Language Show Live: Digital literacy meets EAP

28-Nov-2012

The first stop at the Language Show Live takes us to the EAP area, which is a rather tricky area to teach as it does not only need to be filled with specific content, but also with real life skills which students will be confident to reach to and apply in their academic escapades. The presenters of the Digital Literacy Meets EAP talk were Rui da Silva (who you may know from his stint on this blog in May) and Chloe Druce, both from Bellerbys College in London. Their talk was focused on using easy online tools to work with EAP students on: essay planning, organising research, reading and thinking critically. I really enjoyed the talk and took away from it a very nice list of online tools to try out; you can find the details below.

Scoop.it

It is an online magazine where you gather articles from the websites you visit and organize them in your very own magazine. You no longer have to jump from website to website; now you have everything organized in one place.

The internet gives students a chance to access an unlimited number of articles, which don’t necessarily represent the highest quality of language and content. By setting up your students to carry work using Scoop.it you help them to work on reading and evaluating resources they access and decide what is worth using in their work. You could divide your students into groups and assign to each group a topic. Students work in their groups building up their online magazine. As they are working on their online magazine they can leave comments about what they or people within their group have found. Either during the working process or once the work has been completed, they can share their online magazine with other groups and leave their comments in other groups’ magazines.

Scoop.it is great at helping your students to build on the very essential skill of selecting and collecting valuable information. It also personalises the learning process as it allows students to evaluate and curate their very own content.

Annotary

This is another great way of making research smarter and keeping track of what you read. Students can bookmark (collect) interesting or relevant web pages and easily access them when needed. A great thing is that students can group their collection following a topic or project they are working on. Students can highlight passages (pages stay highlighted when they return); take notes on any page and save them with the bookmarks. One of the best things is that students can collaborate with other users: share collections, notes and highlights and follow other students.

Annotary helps students to:

  • Read actively and evaluate
  • Identify language discourse
  • Learn to question things
  • Explain and summarize
  • Organise and synthesise
  • Record and share

 

Prezi

Most of you probably are well familiar with Prezi which simply puts PowerPoint presentations in the corner. If you are new to Prezi the most important thing to know about it is that it lets you give a visual story with a flow and narrative element, where images and words work together to help you present an idea or lesson.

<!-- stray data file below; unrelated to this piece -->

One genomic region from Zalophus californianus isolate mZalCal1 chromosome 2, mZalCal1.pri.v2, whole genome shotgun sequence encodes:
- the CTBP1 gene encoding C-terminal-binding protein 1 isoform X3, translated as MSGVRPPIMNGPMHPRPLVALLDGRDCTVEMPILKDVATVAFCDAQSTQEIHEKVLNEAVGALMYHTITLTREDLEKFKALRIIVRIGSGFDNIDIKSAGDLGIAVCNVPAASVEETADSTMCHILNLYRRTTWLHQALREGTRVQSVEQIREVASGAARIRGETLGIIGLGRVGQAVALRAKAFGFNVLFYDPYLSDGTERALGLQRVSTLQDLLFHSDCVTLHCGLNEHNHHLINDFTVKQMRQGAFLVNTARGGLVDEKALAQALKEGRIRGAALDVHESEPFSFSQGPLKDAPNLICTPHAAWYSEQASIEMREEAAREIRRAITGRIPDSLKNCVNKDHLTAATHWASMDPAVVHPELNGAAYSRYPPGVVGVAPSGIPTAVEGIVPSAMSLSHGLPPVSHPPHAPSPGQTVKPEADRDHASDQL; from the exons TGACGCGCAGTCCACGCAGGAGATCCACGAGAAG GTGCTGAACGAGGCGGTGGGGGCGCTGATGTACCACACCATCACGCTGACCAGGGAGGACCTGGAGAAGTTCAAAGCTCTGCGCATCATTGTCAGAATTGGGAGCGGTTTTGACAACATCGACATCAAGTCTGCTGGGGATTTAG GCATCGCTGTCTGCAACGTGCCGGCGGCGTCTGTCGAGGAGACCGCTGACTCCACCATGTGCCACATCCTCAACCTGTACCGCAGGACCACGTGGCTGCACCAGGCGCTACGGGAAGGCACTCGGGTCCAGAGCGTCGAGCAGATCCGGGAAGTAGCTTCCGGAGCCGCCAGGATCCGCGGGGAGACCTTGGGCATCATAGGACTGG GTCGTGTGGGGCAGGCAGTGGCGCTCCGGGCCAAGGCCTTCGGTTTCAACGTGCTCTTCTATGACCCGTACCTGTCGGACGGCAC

As for students, Prezi helps them to make more fluent presentations together with encouraging planning and narrative skills. Students become narrators and they take their listeners on a journey through their work. Once students have completed the presentation they can transform it into an essay.  In this way they can keep their thoughts organized and structured, making the essay easier to follow.

Key points:

  • Visualise- language is not only about words
  • Cluster- ideas are better organized
  • Narrate

 

My brainshark

This tool gives you a chance to create, share and track online and mobile video presentations. You can easily transform documents, such as PowerPoint into voice-enriched video presentations.

Why it’s a good tool:  

  • Helps to reflect on what has been done: students don’t only write a presentation and submit it, but also read through it and explain
  • Helps teachers to understand student’s thinking process and identify where the problem is
  • Students develop critical thinking and reasoning skills
  • Presentation practice; helps students get a sense of how they’ve done
  • Upload PowerPoint and record is practice in a meaningful environment
  • Sharable
  • Students benefit from feedback
  • Sets students for success

 

Soundcloud

Last but not least Soundcloud lets you record audio and share it via sites and social networks. You can find and follow people to share recording with each other, add comments and ‘likes’. Soundcloud helps students to learn to reflect on their work and realise what is right and wrong.

 

Why it’s a good tool:

  • Recordings can be saved
  • Students can create sets of recordings and work on their individual speaking
  • Share recording with everyone, engage with each other

 

I think that the above tools are easy to use and, what’s important, don’t add to teachers’ work load. As for students, they become empowered and are given opportunities to work independently and to be in control of their own work.  I hope you will have a chance to add these tools to some of your classes and your students will enjoy using them!

 

Joanna

 

 

Please see below for more articles in the ‘Language Show Live’ series:

Introduction

Language Show Live: Fun and effective uses for technology in the classroom

Languag Show Live: Online real-time communication

 

 

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